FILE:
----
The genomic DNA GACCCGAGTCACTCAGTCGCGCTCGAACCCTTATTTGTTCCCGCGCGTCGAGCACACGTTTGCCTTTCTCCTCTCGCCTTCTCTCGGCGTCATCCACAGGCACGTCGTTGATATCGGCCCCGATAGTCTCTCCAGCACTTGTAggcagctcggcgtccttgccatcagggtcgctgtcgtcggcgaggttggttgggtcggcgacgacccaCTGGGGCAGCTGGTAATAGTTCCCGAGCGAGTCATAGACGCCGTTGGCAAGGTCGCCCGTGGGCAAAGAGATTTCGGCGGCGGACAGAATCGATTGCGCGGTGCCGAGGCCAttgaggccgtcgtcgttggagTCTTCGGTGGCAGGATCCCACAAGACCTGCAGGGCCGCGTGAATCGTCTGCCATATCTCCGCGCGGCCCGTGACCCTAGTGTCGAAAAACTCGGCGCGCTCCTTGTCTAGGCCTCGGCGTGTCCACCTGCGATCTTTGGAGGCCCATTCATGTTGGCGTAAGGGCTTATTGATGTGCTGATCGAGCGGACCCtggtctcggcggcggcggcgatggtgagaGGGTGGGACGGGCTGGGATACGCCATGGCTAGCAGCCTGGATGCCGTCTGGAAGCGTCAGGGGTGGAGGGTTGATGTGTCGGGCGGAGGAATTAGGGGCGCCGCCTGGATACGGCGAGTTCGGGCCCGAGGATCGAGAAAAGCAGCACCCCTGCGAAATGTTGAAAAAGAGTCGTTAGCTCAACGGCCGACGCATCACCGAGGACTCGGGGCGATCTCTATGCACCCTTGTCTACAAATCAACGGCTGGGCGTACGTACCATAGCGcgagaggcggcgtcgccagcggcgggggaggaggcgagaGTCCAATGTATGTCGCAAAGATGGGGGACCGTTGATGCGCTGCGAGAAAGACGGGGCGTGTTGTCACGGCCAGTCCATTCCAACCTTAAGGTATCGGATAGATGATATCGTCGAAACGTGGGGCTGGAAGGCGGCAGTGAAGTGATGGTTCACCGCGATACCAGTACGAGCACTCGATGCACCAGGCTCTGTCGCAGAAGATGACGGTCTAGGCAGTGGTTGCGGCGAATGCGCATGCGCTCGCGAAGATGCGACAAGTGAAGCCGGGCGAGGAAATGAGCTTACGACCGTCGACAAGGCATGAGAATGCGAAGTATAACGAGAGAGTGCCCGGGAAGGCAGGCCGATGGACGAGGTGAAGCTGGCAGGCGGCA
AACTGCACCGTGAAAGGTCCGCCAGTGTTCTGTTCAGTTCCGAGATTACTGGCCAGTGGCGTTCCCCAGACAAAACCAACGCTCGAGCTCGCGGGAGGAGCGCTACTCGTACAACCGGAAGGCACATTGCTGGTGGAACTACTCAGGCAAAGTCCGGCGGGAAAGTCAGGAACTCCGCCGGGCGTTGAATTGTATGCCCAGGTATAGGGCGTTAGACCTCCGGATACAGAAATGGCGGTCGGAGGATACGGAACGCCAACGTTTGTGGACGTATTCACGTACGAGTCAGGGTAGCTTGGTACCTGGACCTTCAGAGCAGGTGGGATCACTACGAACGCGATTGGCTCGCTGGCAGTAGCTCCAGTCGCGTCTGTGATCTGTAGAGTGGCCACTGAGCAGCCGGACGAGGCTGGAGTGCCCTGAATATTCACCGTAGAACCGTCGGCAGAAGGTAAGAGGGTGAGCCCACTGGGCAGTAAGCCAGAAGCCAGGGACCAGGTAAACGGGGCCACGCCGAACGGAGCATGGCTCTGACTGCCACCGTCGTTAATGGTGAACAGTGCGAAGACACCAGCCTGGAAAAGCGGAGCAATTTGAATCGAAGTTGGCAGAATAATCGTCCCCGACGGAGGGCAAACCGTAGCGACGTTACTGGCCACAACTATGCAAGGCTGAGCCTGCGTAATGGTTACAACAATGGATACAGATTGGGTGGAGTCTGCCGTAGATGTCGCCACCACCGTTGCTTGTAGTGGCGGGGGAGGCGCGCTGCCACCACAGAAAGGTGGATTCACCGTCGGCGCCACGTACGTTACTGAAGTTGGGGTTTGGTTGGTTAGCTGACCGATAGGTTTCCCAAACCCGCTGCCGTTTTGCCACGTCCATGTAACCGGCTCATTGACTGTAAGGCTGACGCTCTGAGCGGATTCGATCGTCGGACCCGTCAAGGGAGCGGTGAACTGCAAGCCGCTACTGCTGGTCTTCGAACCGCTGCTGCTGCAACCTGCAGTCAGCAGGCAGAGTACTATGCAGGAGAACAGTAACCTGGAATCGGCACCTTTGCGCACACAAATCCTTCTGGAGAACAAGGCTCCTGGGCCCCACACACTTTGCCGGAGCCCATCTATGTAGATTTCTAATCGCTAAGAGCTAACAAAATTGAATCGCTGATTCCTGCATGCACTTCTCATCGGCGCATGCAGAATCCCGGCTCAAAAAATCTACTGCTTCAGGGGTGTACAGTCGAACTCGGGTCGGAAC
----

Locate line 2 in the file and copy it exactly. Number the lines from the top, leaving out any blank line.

AACTGCACCGTGAAAGGTCCGCCAGTGTTCTGTTCAGTTCCGAGATTACTGGCCAGTGGCGTTCCCCAGACAAAACCAACGCTCGAGCTCGCGGGAGGAGCGCTACTCGTACAACCGGAAGGCACATTGCTGGTGGAACTACTCAGGCAAAGTCCGGCGGGAAAGTCAGGAACTCCGCCGGGCGTTGAATTGTATGCCCAGGTATAGGGCGTTAGACCTCCGGATACAGAAATGGCGGTCGGAGGATACGGAACGCCAACGTTTGTGGACGTATTCACGTACGAGTCAGGGTAGCTTGGTACCTGGACCTTCAGAGCAGGTGGGATCACTACGAACGCGATTGGCTCGCTGGCAGTAGCTCCAGTCGCGTCTGTGATCTGTAGAGTGGCCACTGAGCAGCCGGACGAGGCTGGAGTGCCCTGAATATTCACCGTAGAACCGTCGGCAGAAGGTAAGAGGGTGAGCCCACTGGGCAGTAAGCCAGAAGCCAGGGACCAGGTAAACGGGGCCACGCCGAACGGAGCATGGCTCTGACTGCCACCGTCGTTAATGGTGAACAGTGCGAAGACACCAGCCTGGAAAAGCGGAGCAATTTGAATCGAAGTTGGCAGAATAATCGTCCCCGACGGAGGGCAAACCGTAGCGACGTTACTGGCCACAACTATGCAAGGCTGAGCCTGCGTAATGGTTACAACAATGGATACAGATTGGGTGGAGTCTGCCGTAGATGTCGCCACCACCGTTGCTTGTAGTGGCGGGGGAGGCGCGCTGCCACCACAGAAAGGTGGATTCACCGTCGGCGCCACGTACGTTACTGAAGTTGGGGTTTGGTTGGTTAGCTGACCGATAGGTTTCCCAAACCCGCTGCCGTTTTGCCACGTCCATGTAACCGGCTCATTGACTGTAAGGCTGACGCTCTGAGCGGATTCGATCGTCGGACCCGTCAAGGGAGCGGTGAACTGCAAGCCGCTACTGCTGGTCTTCGAACCGCTGCTGCTGCAACCTGCAGTCAGCAGGCAGAGTACTATGCAGGAGAACAGTAACCTGGAATCGGCACCTTTGCGCACACAAATCCTTCTGGAGAACAAGGCTCCTGGGCCCCACACACTTTGCCGGAGCCCATCTATGTAGATTTCTAATCGCTAAGAGCTAACAAAATTGAATCGCTGATTCCTGCATGCACTTCTCATCGGCGCATGCAGAATCCCGGCTCAAAAAATCTACTGCTTCAGGGGTGTACAGTCGAACTCGGGTCGGAAC